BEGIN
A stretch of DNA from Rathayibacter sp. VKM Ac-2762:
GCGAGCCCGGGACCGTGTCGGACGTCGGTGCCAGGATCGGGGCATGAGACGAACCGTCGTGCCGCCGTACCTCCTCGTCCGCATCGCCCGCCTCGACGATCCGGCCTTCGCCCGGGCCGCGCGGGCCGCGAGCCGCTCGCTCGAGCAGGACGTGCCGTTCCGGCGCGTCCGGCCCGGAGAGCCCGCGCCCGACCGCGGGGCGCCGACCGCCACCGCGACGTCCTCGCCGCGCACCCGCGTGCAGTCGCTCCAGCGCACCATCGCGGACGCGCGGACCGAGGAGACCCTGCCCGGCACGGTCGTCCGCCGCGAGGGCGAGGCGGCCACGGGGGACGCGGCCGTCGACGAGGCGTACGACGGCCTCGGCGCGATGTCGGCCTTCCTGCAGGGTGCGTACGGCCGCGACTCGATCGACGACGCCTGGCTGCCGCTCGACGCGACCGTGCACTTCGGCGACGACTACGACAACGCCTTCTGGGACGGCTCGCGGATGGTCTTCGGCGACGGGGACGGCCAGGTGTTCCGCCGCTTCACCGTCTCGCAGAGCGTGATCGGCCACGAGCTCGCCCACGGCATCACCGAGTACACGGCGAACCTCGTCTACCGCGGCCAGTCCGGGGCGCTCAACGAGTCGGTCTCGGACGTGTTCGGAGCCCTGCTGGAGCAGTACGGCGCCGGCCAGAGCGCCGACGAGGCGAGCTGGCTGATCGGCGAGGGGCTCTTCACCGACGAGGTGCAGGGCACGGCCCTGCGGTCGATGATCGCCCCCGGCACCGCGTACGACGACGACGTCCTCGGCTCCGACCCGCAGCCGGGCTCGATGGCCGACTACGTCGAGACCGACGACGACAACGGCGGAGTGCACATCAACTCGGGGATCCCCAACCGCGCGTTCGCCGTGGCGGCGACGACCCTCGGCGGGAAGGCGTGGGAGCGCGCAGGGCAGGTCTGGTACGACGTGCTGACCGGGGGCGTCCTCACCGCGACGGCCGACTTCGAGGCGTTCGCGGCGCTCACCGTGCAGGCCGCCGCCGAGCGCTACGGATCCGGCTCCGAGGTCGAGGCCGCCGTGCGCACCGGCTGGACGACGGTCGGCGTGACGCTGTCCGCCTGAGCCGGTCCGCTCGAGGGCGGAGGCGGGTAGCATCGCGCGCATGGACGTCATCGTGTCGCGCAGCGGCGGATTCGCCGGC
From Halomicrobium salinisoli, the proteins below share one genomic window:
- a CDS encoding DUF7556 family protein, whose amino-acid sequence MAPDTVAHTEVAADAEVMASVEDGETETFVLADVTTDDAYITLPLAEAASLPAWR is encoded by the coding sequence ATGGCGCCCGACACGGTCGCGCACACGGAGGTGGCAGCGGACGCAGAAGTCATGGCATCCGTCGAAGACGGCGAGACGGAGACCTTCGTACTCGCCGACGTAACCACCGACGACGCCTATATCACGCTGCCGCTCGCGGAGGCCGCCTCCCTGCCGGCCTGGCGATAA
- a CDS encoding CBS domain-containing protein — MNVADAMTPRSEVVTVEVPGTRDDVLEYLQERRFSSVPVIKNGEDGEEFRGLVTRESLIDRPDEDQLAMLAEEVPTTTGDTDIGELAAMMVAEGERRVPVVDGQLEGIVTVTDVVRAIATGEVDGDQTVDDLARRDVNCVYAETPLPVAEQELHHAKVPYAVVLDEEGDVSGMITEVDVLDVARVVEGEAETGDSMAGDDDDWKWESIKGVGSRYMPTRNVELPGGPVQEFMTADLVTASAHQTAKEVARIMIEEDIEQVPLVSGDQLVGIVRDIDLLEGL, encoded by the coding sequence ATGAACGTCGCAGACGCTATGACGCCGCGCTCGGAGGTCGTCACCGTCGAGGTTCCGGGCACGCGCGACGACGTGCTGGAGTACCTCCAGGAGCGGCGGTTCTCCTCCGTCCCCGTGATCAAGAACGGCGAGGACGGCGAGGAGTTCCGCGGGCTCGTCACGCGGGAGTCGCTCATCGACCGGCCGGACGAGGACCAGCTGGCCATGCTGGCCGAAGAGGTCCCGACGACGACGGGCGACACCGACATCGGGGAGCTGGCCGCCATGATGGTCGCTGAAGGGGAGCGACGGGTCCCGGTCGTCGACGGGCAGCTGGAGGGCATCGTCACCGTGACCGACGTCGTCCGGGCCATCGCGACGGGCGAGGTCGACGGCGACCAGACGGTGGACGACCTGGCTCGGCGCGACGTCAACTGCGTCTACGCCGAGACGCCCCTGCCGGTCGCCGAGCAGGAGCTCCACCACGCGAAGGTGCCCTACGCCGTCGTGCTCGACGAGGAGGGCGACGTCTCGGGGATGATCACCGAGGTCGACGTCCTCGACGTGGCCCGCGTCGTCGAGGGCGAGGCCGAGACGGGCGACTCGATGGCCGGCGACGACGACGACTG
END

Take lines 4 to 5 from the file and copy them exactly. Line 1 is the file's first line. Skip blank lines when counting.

- a CDS encoding DUF7556 family protein, whose amino-acid sequence MAPDTVAHTEVAADAEVMASVEDGETETFVLADVTTDDAYITLPLAEAASLPAWR is encoded by the coding sequence ATGGCGCCCGACACGGTCGCGCACACGGAGGTGGCAGCGGACGCAGAAGTCATGGCATCCGTCGAAGACGGCGAGACGGAGACCTTCGTACTCGCCGACGTAACCACCGACGACGCCTATATCACGCTGCCGCTCGCGGAGGCCGCCTCCCTGCCGGCCTGGCGATAA
- a CDS encoding CBS domain-containing protein — MNVADAMTPRSEVVTVEVPGTRDDVLEYLQERRFSSVPVIKNGEDGEEFRGLVTRESLIDRPDEDQLAMLAEEVPTTTGDTDIGELAAMMVAEGERRVPVVDGQLEGIVTVTDVVRAIATGEVDGDQTVDDLARRDVNCVYAETPLPVAEQELHHAKVPYAVVLDEEGDVSGMITEVDVLDVARVVEGEAETGDSMAGDDDDWKWESIKGVGSRYMPTRNVELPGGPVQEFMTADLVTASAHQTAKEVARIMIEEDIEQVPLVSGDQLVGIVRDIDLLEGL, encoded by the coding sequence ATGAACGTCGCAGACGCTATGACGCCGCGCTCGGAGGTCGTCACCGTCGAGGTTCCGGGCACGCGCGACGACGTGCTGGAGTACCTCCAGGAGCGGCGGTTCTCCTCCGTCCCCGTGATCAAGAACGGCGAGGACGGCGAGGAGTTCCGCGGGCTCGTCACGCGGGAGTCGCTCATCGACCGGCCGGACGAGGACCAGCTGGCCATGCTGGCCGAAGAGGTCCCGACGACGACGGGCGACACCGACATCGGGGAGCTGGCCGCCATGATGGTCGCTGAAGGGGAGCGACGGGTCCCGGTCGTCGACGGGCAGCTGGAGGGCATCGTCACCGTGACCGACGTCGTCCGGGCCATCGCGACGGGCGAGGTCGACGGCGACCAGACGGTGGACGACCTGGCTCGGCGCGACGTCAACTGCGTCTACGCCGAGACGCCCCTGCCGGTCGCCGAGCAGGAGCTCCACCACGCGAAGGTGCCCTACGCCGTCGTGCTCGACGAGGAGGGCGACGTCTCGGGGATGATCACCGAGGTCGACGTCCTCGACGTGGCCCGCGTCGTCGAGGGCGAGGCCGAGACGGGCGACTCGATGGCCGGCGACGACGACGACTG